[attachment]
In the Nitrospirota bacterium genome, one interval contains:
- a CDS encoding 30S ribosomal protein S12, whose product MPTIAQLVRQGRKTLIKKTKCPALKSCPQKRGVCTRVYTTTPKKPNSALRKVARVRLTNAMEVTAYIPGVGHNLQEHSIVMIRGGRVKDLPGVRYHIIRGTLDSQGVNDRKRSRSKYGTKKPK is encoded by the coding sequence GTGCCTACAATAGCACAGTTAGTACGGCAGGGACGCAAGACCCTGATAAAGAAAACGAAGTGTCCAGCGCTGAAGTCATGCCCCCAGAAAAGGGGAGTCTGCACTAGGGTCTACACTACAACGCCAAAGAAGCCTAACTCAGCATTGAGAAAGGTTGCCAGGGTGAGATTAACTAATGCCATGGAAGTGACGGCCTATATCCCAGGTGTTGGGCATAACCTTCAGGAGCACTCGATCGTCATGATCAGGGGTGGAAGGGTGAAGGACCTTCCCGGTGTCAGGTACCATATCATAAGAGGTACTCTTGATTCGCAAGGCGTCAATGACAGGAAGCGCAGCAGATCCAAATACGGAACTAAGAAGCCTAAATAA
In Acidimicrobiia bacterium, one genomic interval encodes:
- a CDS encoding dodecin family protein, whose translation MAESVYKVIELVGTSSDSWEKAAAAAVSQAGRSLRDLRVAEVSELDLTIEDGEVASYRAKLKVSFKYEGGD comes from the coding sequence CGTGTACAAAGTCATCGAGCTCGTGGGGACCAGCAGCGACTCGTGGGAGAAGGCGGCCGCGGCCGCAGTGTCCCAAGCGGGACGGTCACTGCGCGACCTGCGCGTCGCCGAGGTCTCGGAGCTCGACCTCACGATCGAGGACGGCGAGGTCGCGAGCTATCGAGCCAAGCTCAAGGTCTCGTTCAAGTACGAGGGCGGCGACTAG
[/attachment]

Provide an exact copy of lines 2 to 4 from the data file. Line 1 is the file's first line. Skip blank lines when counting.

- a CDS encoding 30S ribosomal protein S12, whose product MPTIAQLVRQGRKTLIKKTKCPALKSCPQKRGVCTRVYTTTPKKPNSALRKVARVRLTNAMEVTAYIPGVGHNLQEHSIVMIRGGRVKDLPGVRYHIIRGTLDSQGVNDRKRSRSKYGTKKPK is encoded by the coding sequence GTGCCTACAATAGCACAGTTAGTACGGCAGGGACGCAAGACCCTGATAAAGAAAACGAAGTGTCCAGCGCTGAAGTCATGCCCCCAGAAAAGGGGAGTCTGCACTAGGGTCTACACTACAACGCCAAAGAAGCCTAACTCAGCATTGAGAAAGGTTGCCAGGGTGAGATTAACTAATGCCATGGAAGTGACGGCCTATATCCCAGGTGTTGGGCATAACCTTCAGGAGCACTCGATCGTCATGATCAGGGGTGGAAGGGTGAAGGACCTTCCCGGTGTCAGGTACCATATCATAAGAGGTACTCTTGATTCGCAAGGCGTCAATGACAGGAAGCGCAGCAGATCCAAATACGGAACTAAGAAGCCTAAATAA
In Acidimicrobiia bacterium, one genomic interval encodes:
- a CDS encoding dodecin family protein, whose translation MAESVYKVIELVGTSSDSWEKAAAAAVSQAGRSLRDLRVAEVSELDLTIEDGEVASYRAKLKVSFKYEGGD comes from the coding sequence CGTGTACAAAGTCATCGAGCTCGTGGGGACCAGCAGCGACTCGTGGGAGAAGGCGGCCGCGGCCGCAGTGTCCCAAGCGGGACGGTCACTGCGCGACCTGCGCGTCGCCGAGGTCTCGGAGCTCGACCTCACGATCGAGGACGGCGAGGTCGCGAGCTATCGAGCCAAGCTCAAGGTCTCGTTCAAGTACGAGGGCGGCGACTAG